To a certain extent, the politeness of the question would depend on the situation as mentioned by others, but surely one could simply ask "what sort of appointment do you have?" in the appropriate context, without offense. Hopefully, the English student was asking with a sense of camraderie ("hey, I'm a grad student, you look young, must not be 'real' either")
I've got one! From English: What genre of a professor are you?
I like the species or genre wording, for lack of anything better.
I do sometimes find myself asking people what their official job title is.
That way they can explain whether they feel it appropriately reflects what they actually do.
Nobody I've met seems to think "official title" = "sufficient to adequately describe reality".
And some might think a 'real' professor is officially a #$%&.
You know, said with the right tone of voice, "Yeah, he's a real professor."
I still think we should call you Dr. Superhero, Fantastic Blogger and Mentor Extraordinaire.
Anyway English departments spend almost as much time, if not more than, Philosophy or Science departments discussing what's real and what's not.
For example, I'm sure spelling it right, but blogger seems to think extraordinaire is not a 'real' word.
Note also that blogger recognizes its own name, but not the word google.
Who owns who again? Apparently google exists outside of blogger's reality.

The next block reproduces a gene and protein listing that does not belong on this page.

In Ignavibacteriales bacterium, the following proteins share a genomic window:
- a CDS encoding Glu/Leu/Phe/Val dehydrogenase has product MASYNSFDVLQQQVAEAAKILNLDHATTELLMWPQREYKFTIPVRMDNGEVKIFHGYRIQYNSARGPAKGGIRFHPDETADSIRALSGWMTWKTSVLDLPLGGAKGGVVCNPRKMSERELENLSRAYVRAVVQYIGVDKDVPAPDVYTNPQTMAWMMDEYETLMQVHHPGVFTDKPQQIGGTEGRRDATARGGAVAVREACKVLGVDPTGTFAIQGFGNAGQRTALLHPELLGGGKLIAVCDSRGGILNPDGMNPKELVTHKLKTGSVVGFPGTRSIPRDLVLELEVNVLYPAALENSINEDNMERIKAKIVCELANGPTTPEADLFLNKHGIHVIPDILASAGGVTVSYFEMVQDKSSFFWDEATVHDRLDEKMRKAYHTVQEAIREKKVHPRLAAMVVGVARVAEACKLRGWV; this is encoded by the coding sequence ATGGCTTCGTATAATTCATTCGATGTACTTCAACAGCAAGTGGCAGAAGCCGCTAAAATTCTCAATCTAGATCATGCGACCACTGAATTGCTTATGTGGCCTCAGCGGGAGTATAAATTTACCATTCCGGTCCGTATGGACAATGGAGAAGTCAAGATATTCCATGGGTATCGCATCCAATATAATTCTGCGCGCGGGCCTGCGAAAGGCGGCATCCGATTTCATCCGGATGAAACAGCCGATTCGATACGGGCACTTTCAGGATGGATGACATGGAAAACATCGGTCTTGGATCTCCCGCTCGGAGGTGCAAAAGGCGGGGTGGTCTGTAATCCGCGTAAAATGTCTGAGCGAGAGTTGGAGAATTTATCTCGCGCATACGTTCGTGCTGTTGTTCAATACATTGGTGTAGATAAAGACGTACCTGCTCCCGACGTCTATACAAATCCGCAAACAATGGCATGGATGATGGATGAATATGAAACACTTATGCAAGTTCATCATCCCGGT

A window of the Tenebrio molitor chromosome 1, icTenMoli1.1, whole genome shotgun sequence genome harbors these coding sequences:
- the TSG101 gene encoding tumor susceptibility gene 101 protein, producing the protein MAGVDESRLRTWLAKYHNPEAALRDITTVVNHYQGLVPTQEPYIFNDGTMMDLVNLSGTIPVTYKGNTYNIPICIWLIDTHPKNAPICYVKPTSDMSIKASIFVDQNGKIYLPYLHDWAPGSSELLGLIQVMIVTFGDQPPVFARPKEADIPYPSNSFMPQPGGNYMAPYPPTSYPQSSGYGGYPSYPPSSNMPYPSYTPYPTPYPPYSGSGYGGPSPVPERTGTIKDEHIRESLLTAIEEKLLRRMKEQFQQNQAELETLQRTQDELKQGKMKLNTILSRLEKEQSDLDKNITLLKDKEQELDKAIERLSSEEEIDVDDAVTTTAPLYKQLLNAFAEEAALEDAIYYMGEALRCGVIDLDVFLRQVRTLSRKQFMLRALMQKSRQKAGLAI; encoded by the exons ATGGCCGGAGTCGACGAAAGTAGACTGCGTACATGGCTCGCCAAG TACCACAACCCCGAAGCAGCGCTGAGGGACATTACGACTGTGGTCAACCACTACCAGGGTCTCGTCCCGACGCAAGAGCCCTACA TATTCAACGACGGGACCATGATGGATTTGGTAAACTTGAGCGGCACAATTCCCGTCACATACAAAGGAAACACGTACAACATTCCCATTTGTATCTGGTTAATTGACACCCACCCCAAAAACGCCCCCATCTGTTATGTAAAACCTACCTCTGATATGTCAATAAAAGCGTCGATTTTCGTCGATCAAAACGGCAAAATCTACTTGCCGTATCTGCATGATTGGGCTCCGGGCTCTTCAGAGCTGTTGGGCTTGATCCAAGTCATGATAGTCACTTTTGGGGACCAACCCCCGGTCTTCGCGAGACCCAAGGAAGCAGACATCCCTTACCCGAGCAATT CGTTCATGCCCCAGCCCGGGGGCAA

By the way, although I recognize that students can be of any age, I definitely look like I'm in my 40's-- from a distance and/or in dim light, maybe late 30's.
While it may be a question of genuine curiosity, the "are you real" query also makes me a bit suspicious of whether the covert message is something more like "do I really have to treat you with respect?" Because, really, why should it matter what a person's rank is?fkuiu
There are a number of reasons a student might need to know: in need of an advisor for a project (adjunct and research faculty can't officially advise); letters of recommendation (TT professors carry more weight); looking for a mentor who will be around till graduation (adjunct often have 1-year appts); probably others. I notice no one has suggested any way of asking that might be accessible to an undergrad (refereneces to 'hierarchy', 'tenure-track' are probably gobbledy-gook to an undergrad). I'm an "Assistant Research Scientist", and I explain that I'm not a professor, I am research faculty, and don't teach. I ask people "What type of position do you have?", but I'm not sure an undergrad would.